Common Goldeney by David Lilly ©


Birds of a Feather Flock Together

by David Lilly
May 22, 2014


Northern Pintails (Anas acuta) , Males have chocolate brown heads atop slender white necks

Birds of a feather flock together

We have all heard the old saying “Birds of a feather flock together”. The question is why do birds flock together? There are a lot of theories and studies done on this interesting subject. Some are obvious, such as Geese in “V” formations, makes it more energy efficient to follow in the shadow of another bird. However, it is still speculative as to why birds flock together during migration and then split off into pairs for breeding, then back to flocks.



Flock of Sandpipers


Birds migrate together. However, when they reach their nesting grounds birds stake out territory and break away from the flock and mate. It is believed that the testosterone levels increase during mating season and thus making them territorial only for the mating season. When mating season is over, the testosterone drops and the birds once againt get together into flocks. During mating season birds need a certain amount of territory for food, this may explain why they are territorial for mating or like us humans we want to protect the females.




Two Western Kingbirds (Tyrannus verticalis) chase off a Swainson's Hawk ( Buteo swaisoni)


When young birds stay together it makes it easier for the parens to feed, protect and train them. In flocks the siblings learn about migration, how to forge for food and how to survive.


Canada goose goslings by David Lilly ©


Goslings line up in a row behind one of their parents (Branta canadensis)


In the winter birds help each other by staying together in flocks this helps them find food and stay warm.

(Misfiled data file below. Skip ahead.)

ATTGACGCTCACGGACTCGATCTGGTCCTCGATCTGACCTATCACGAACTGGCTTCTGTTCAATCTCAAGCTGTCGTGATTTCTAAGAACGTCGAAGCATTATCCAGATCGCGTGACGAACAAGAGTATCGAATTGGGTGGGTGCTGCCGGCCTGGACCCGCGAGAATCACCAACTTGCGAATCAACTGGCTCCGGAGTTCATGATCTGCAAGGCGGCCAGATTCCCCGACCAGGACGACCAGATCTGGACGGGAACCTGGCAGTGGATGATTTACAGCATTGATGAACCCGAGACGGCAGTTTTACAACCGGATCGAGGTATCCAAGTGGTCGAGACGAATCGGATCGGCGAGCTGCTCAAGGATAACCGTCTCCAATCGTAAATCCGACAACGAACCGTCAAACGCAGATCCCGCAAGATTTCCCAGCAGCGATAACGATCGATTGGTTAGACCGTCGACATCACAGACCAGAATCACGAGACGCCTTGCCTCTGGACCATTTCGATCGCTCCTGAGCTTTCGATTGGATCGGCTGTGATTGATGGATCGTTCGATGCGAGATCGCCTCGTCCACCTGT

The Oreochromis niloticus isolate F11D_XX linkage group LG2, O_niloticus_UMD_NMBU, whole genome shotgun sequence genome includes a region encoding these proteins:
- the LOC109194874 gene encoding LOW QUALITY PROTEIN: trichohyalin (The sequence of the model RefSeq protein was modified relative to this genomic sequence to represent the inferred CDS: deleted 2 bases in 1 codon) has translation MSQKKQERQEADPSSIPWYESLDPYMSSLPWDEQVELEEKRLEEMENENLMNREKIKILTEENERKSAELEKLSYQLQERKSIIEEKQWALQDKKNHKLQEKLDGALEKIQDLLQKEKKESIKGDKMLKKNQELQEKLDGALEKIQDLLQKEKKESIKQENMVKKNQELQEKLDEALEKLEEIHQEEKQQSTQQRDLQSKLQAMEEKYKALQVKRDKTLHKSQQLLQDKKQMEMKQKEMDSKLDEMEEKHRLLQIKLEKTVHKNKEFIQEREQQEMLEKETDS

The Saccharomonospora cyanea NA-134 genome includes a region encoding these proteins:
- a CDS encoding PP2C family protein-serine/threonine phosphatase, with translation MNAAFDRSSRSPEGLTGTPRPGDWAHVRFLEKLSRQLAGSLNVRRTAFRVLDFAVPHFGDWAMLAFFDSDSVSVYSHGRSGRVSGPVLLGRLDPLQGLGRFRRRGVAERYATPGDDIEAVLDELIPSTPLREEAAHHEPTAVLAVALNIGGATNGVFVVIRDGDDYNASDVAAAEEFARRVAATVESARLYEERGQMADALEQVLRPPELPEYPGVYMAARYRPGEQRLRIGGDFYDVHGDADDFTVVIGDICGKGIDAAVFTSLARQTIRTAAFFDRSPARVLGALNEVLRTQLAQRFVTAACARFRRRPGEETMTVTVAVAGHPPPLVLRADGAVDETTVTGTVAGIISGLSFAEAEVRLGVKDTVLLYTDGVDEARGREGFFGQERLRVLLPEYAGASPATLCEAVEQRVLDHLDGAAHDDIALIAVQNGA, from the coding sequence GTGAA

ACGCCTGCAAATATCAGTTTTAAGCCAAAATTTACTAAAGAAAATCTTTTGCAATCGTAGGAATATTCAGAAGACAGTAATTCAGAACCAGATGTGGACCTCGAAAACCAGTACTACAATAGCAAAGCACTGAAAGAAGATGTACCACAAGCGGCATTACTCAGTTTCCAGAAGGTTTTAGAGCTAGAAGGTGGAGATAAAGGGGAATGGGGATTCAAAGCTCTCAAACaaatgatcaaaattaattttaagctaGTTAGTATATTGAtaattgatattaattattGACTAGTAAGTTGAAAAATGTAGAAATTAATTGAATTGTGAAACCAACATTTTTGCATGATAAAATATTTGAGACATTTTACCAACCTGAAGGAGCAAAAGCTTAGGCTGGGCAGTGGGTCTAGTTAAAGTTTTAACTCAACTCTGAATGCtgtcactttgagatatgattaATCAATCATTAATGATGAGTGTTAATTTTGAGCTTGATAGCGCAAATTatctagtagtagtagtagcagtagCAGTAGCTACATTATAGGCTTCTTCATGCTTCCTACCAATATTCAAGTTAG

Tundra swans (Cygnus columbianus) and Northern Pintail ducks (Anas acuta) by David Lilly ©


Tundra swans (Cygnus columbianus) and Northern Pintail ducks (Anas acuta) gather in ponds during migration

Safety in Numbers:

With many birds in a flock, their are more eyes for seeing predators and sounding the alarm. Flocks of birds sometimes mob intruders or other predatory birds. Magpies and crows are famous for this. Geese are famous for always having a couple of birds in the flock on the lookout, thus allowing the members of the flock to eat and be safe. Individuals in the centre of a flock may be less likely to be attacked. On the flip side, clustering may actually increase the likelihood of a predator noticing them. In mixed flocks, chickadees and titmice often function as sentinels or lookouts, and their alarm calls are recognized by other species in the flock.



Coyote stalking ducks and geese


Flock of Sandpipers

Scoping out Nesting Sites and Mates :

Flocks make it easier for birds to find a mate.


Eastern Kingbirds (Tyrannus tyrannus)  by David Lilly ©


Eastern Kingbirds (Tyrannus tyrannus)


Usually birds that flock together roost together. In the winter this can make it easier to survive the long winter nights by helping each other to stay warm.



Canada Geese in formation by David Lilly  ©


Travelling in flocks makes the long flights of migrating birds more efficient. This evident with Geese during migration with their magnificent ”V” formations. In the spring we see this among the Tundra and Trumpeter Swans. It also provides safety in numbers for a perilous journey. Also, flocks make it easier to find food and again makes it safer for the long migration.

David Lilly portrait


David Lilly is a professional nature photographer living and working in Calgary, AB he also teaches photo workshops. His photos have been published in PhotoLife, Calgary's Natural Parks, Alberta Nature Magazine and Fine Scale Military Modeler. Dave shoots with Nikon equipment. This is Dave's 7th article for the Canadian Nature photographer. David is also current president of the Calgary Camera Club.

David Lilly
Web site:

Phone: 403 236-8587 (Cell)


See David's other Bird Photography articles on the Canadian Nature photographer



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